Chasing eclipses across the globe is a way of life for some

In this photo provided by Clemson University, Donald and Norma Liebenberg stand in the driveway of their home in Salem, S.C., on Thursday, Aug. 17, 2017. Donald has seen and blogged about his 26 eclipses for Clemson University where he does research, and holds the record for most time in totality because the retired federal scientist used to chase them by airplane whenever possible. But in 2017, the celestial event will come to him. (Ken Scar/Clemson University via AP)
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WASHINGTON (AP) - For most people, a total solar eclipse is a once-in-a-lifetime event. For some eclipse chasers, it's a way of life.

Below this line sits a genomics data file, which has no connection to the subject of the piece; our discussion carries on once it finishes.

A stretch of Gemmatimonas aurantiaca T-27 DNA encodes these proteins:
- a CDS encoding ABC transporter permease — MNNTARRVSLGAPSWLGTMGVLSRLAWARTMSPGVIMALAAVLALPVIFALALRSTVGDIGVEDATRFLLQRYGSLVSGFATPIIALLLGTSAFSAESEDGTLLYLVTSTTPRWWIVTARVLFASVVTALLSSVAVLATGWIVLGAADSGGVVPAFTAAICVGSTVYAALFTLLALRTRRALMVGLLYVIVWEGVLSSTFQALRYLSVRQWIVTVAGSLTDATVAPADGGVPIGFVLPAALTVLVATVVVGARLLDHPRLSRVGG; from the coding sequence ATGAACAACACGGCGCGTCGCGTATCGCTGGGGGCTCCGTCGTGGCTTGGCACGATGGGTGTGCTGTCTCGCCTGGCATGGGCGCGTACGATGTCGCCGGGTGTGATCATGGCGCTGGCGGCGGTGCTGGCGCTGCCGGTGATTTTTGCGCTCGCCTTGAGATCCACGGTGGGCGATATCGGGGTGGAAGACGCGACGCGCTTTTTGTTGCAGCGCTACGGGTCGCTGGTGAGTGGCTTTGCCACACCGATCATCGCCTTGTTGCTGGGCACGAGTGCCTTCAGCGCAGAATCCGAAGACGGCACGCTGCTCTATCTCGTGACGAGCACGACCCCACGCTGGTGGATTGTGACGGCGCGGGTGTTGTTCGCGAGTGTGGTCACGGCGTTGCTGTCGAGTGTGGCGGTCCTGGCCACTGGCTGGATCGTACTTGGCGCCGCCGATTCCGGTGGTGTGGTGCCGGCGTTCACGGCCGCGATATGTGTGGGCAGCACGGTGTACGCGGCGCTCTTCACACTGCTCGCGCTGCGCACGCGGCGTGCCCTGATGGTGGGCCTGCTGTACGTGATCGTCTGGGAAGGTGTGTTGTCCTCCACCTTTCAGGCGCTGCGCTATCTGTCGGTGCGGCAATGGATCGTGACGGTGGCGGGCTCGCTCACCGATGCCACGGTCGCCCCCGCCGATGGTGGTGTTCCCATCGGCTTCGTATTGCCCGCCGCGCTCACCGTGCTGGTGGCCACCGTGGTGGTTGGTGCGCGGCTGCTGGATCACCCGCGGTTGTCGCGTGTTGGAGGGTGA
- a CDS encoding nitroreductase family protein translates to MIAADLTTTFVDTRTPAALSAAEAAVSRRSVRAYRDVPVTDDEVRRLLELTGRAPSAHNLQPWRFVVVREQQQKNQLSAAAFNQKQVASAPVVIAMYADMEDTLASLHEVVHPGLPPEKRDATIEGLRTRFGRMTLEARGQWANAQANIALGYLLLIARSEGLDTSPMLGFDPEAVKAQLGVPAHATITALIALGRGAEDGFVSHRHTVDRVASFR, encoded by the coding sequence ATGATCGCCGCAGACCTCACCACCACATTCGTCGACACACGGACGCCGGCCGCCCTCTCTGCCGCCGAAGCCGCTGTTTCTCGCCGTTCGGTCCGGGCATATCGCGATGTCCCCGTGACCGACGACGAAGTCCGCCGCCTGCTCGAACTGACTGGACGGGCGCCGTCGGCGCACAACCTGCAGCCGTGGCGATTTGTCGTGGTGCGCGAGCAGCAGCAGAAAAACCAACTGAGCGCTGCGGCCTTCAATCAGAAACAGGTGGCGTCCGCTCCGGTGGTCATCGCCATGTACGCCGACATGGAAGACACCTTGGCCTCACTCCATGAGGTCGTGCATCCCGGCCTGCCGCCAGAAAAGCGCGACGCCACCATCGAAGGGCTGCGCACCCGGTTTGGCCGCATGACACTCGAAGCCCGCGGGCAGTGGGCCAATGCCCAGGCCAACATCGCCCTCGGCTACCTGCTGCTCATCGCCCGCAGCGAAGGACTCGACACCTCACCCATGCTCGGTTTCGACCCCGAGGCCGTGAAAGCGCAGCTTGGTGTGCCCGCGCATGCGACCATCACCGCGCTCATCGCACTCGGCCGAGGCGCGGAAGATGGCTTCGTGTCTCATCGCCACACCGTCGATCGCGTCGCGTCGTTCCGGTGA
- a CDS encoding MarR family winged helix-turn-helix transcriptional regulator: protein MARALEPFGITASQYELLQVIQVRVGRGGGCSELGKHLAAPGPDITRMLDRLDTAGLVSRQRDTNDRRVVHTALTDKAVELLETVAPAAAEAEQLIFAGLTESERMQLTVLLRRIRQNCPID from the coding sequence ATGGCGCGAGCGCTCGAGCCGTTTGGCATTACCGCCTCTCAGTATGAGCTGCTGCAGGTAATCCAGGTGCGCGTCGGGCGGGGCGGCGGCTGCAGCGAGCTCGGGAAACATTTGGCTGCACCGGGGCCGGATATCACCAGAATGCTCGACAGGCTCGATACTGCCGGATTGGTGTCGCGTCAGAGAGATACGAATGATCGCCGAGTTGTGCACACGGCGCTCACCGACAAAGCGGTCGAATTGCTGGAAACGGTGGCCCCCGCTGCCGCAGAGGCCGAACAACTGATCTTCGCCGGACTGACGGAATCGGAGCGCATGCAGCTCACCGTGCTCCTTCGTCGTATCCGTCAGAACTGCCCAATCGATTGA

These veteran eclipse chasers spend lots of money and craft intricate plans all to experience another mid-day darkening of the sky. Many work in science and related fields and they'll travel around the world, even to Antarctica, to see one more.

For Monday's full eclipse in the U.S., many of the big eclipse chasers will be in Oregon or Wyoming because there's a better chance of clear weather there. But they'll be ready to drive hundreds of miles to find good weather if necessary.

One couple won't be going far this time. They're only going as far as their driveway.

This eclipse is coming directly to them in South Carolina.